To determine the operating costs involved in a commercial real estate lease, it’s important to know exactly what services would be provided by your landlord. Generally, services that are provided for a leased office space are electricity, cleaning services, security, air conditioning, heating, maintenance and repairs.
Whether or not you would be paying for these operating costs separately from your monthly rental depends on the agreement between you and your landlord.
It is very important to understand exactly the terms of payment associated with your lease right before signing any contract.
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Your landlord can either charge you separately for the operating costs or include operating costs in your monthly lease payment.
In some cases, your landlord can ask for an increase in your rental when operating costs increase. This is called a net lease where the landlord bases the increase in rent on actual expenses incurred. In other cases, the landlord may choose to increase your rent on an annual basis. This is done for Gross Leases and Step Leases.
Landlords can also unexpectedly charge you additional payments for services that are provided during holidays or weekend or after business hours. If you do agree with this arrangement, it is important that you are clear about what the exact conditions of payment will be. Nevertheless, you should be aware of this condition right from the day you sign your lease contract.
Aside from operating costs, a landlord may also require a tenant to pay for property taxes. If this is the case, you have to be very clear with your landlord exactly how much of the property taxes you would be paying.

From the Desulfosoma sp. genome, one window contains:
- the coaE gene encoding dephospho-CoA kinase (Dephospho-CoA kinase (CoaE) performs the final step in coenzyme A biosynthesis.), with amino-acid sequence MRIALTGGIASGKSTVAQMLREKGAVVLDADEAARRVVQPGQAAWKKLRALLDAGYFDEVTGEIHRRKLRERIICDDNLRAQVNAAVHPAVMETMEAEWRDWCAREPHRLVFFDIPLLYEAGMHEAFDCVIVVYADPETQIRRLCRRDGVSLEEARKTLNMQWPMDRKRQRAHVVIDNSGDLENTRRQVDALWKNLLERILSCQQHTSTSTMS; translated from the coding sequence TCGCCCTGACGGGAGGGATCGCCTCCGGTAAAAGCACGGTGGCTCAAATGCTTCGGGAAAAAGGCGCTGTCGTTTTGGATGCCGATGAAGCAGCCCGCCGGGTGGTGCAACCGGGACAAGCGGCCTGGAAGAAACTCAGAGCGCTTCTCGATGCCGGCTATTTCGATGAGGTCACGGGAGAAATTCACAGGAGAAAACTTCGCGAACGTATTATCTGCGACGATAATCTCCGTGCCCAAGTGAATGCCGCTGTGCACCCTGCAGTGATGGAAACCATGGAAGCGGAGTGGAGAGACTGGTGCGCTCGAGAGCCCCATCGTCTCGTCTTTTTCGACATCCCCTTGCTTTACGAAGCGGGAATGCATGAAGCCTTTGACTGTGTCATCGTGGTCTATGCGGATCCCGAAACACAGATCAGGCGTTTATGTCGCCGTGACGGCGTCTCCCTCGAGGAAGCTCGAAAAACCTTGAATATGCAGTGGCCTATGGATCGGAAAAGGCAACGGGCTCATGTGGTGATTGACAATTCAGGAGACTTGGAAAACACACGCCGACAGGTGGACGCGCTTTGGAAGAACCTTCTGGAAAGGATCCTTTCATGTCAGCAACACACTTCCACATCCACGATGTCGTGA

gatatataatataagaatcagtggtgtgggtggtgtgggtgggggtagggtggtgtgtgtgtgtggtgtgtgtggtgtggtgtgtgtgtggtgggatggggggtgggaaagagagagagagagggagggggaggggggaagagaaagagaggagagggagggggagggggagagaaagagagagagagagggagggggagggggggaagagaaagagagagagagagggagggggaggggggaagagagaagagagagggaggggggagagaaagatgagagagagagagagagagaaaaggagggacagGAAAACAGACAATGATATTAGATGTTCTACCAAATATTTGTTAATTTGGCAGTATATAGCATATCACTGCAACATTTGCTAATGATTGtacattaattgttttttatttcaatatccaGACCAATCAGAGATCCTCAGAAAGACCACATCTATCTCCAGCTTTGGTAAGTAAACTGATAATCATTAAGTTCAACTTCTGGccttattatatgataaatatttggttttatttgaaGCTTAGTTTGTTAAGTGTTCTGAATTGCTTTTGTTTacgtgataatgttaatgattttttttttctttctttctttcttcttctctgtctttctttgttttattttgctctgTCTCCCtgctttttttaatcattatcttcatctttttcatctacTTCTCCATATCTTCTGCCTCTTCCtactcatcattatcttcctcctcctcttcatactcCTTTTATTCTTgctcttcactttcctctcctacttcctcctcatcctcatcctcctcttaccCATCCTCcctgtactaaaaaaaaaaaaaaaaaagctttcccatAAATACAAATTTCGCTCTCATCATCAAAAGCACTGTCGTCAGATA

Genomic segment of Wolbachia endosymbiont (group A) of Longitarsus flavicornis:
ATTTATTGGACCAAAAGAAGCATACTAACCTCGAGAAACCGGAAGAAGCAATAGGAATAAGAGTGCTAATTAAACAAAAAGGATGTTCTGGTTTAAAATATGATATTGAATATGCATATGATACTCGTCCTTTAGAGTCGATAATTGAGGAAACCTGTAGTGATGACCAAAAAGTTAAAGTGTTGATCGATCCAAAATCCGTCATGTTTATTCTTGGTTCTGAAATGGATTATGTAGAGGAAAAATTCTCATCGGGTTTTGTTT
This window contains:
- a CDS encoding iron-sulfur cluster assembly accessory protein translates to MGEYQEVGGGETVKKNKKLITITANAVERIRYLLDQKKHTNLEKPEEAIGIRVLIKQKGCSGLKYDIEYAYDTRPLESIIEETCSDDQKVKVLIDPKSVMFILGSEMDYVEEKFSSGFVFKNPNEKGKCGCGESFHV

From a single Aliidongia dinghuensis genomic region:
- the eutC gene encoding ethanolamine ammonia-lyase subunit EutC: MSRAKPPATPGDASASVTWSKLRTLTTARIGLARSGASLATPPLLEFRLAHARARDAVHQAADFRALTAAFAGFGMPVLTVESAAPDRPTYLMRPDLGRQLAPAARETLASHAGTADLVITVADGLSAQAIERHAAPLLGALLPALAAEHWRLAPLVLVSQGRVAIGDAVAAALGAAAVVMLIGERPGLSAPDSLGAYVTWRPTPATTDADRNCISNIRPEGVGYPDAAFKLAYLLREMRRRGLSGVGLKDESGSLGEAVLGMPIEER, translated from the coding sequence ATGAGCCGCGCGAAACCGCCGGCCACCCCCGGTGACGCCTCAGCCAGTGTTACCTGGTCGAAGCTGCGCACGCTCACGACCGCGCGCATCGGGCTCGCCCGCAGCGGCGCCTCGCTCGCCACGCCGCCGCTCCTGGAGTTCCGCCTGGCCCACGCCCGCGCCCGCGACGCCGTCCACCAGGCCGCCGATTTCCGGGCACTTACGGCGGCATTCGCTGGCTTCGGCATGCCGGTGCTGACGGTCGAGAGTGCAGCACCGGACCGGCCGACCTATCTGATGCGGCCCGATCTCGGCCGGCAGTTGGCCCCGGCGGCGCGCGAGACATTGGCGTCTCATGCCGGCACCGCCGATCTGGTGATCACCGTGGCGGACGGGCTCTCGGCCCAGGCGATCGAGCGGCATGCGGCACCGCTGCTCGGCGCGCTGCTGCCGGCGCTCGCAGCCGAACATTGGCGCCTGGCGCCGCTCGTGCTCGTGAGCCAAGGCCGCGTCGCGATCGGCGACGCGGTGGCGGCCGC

If the property has been on hold for a long time, you can be stuck with an unreasonably high property tax in your bill. See to it that your landlord knows that you are aware of your rights as a tenant especially with regards to Paying Business Property Taxes.
Capital Improvement Costs
Another important factor to consider with regards to operating costs is paying for capital improvements of the office space. Landlord should not impose such major charges to their tenants so make sure that any major expense is not included as one of your operating cost charges.
Remember, not being clear about the operating costs and other charges involved in your office space lease can spell out problems in the future. It can be a major hindrance to your business’s cash flow if you’re stuck with costs that you were not aware of when you signed your lease. Such charges may be included vaguely within your lease contract but you might have failed to notice during the signing.
Once you’ve signed however, you are bound by terms and conditions of the contract and there’s no way to get out unless your landlord releases you. With this in mind, see to it that all terms of payment are clearly stipulated in your leasing contract or have an attorney review the lease contract before putting in your signature on the lease agreement.
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About the Author:
Melanie James has spent the last 14 years working with businesses to implement quick, effective and inexpensive changes to their businesses to increase productivity and their bottom line.